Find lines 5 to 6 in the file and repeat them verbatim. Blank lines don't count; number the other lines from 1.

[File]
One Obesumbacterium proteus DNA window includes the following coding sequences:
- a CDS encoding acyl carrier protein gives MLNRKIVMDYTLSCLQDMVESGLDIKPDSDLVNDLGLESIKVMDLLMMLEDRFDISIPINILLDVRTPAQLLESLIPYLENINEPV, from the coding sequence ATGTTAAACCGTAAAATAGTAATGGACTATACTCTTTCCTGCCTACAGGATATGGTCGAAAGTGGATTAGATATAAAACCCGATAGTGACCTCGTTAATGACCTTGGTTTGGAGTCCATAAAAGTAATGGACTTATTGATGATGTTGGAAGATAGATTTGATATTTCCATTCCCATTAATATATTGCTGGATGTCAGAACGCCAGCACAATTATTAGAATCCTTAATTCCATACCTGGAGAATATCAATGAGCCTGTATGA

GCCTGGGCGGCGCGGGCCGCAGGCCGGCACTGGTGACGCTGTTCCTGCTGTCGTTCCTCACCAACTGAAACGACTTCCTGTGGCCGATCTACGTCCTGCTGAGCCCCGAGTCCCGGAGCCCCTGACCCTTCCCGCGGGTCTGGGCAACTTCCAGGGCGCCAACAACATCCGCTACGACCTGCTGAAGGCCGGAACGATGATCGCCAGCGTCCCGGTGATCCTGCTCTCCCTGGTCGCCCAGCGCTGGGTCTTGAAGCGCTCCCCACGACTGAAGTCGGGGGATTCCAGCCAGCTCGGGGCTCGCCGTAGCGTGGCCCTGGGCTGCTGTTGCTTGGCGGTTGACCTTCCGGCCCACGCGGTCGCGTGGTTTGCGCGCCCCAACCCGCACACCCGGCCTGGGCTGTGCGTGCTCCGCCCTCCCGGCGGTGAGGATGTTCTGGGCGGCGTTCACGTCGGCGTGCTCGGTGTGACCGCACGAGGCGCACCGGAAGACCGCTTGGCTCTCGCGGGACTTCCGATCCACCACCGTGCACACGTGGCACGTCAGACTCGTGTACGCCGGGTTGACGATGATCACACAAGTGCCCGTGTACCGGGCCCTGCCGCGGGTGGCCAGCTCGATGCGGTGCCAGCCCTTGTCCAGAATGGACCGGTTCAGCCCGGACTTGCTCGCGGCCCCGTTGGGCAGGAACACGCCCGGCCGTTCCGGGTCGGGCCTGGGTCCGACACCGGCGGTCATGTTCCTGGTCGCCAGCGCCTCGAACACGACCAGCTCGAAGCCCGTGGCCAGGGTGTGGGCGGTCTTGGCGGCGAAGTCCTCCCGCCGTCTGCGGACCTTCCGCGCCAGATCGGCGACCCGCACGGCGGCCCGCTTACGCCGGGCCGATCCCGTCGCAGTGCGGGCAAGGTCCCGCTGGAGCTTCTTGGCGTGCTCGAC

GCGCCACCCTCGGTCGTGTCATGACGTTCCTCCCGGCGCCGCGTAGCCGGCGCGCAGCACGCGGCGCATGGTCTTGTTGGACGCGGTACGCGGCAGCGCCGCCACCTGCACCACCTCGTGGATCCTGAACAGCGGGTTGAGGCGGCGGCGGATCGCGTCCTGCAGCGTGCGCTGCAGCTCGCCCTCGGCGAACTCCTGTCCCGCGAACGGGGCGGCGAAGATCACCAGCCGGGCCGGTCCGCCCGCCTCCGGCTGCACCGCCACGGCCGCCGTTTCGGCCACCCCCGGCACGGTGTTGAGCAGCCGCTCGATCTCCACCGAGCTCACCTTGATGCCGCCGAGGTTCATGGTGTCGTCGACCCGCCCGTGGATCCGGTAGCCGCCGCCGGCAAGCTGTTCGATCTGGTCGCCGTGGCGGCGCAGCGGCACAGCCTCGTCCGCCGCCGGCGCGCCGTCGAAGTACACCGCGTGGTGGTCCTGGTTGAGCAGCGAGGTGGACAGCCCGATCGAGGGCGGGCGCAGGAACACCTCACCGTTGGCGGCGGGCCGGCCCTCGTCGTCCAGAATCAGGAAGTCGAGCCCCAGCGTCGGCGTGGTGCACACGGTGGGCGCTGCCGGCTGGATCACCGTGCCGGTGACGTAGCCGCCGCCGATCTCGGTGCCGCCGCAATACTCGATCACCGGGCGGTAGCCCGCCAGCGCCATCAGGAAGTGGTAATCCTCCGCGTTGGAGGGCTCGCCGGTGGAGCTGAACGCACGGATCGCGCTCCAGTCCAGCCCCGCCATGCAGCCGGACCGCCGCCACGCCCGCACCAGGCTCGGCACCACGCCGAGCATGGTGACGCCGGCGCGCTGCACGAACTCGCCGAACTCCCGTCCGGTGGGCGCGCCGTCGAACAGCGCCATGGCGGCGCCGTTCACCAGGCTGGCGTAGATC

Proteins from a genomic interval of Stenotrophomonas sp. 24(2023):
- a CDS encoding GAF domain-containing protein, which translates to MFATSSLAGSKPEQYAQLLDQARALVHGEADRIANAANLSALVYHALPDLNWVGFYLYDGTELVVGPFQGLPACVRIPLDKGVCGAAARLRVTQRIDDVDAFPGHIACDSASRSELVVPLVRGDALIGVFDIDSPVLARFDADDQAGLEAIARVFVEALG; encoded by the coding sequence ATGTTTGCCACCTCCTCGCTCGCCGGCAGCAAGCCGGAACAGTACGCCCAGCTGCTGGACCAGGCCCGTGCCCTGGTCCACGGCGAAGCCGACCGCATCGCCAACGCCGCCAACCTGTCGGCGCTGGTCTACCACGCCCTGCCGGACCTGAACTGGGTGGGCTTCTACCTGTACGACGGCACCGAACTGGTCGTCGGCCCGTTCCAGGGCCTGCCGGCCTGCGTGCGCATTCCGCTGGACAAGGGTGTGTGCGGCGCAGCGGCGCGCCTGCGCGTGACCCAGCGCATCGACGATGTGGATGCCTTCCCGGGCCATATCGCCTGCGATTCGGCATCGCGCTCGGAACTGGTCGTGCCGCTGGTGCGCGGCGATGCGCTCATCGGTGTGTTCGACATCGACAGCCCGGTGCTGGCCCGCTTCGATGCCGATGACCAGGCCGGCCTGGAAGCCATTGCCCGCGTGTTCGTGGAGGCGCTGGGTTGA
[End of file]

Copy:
Proteins from a genomic interval of Stenotrophomonas sp. 24(2023):
- a CDS encoding GAF domain-containing protein, which translates to MFATSSLAGSKPEQYAQLLDQARALVHGEADRIANAANLSALVYHALPDLNWVGFYLYDGTELVVGPFQGLPACVRIPLDKGVCGAAARLRVTQRIDDVDAFPGHIACDSASRSELVVPLVRGDALIGVFDIDSPVLARFDADDQAGLEAIARVFVEALG; encoded by the coding sequence ATGTTTGCCACCTCCTCGCTCGCCGGCAGCAAGCCGGAACAGTACGCCCAGCTGCTGGACCAGGCCCGTGCCCTGGTCCACGGCGAAGCCGACCGCATCGCCAACGCCGCCAACCTGTCGGCGCTGGTCTACCACGCCCTGCCGGACCTGAACTGGGTGGGCTTCTACCTGTACGACGGCACCGAACTGGTCGTCGGCCCGTTCCAGGGCCTGCCGGCCTGCGTGCGCATTCCGCTGGACAAGGGTGTGTGCGGCGCAGCGGCGCGCCTGCGCGTGACCCAGCGCATCGACGATGTGGATGCCTTCCCGGGCCATATCGCCTGCGATTCGGCATCGCGCTCGGAACTGGTCGTGCCGCTGGTGCGCGGCGATGCGCTCATCGGTGTGTTCGACATCGACAGCCCGGTGCTGGCCCGCTTCGATGCCGATGACCAGGCCGGCCTGGAAGCCATTGCCCGCGTGTTCGTGGAGGCGCTGGGTTGA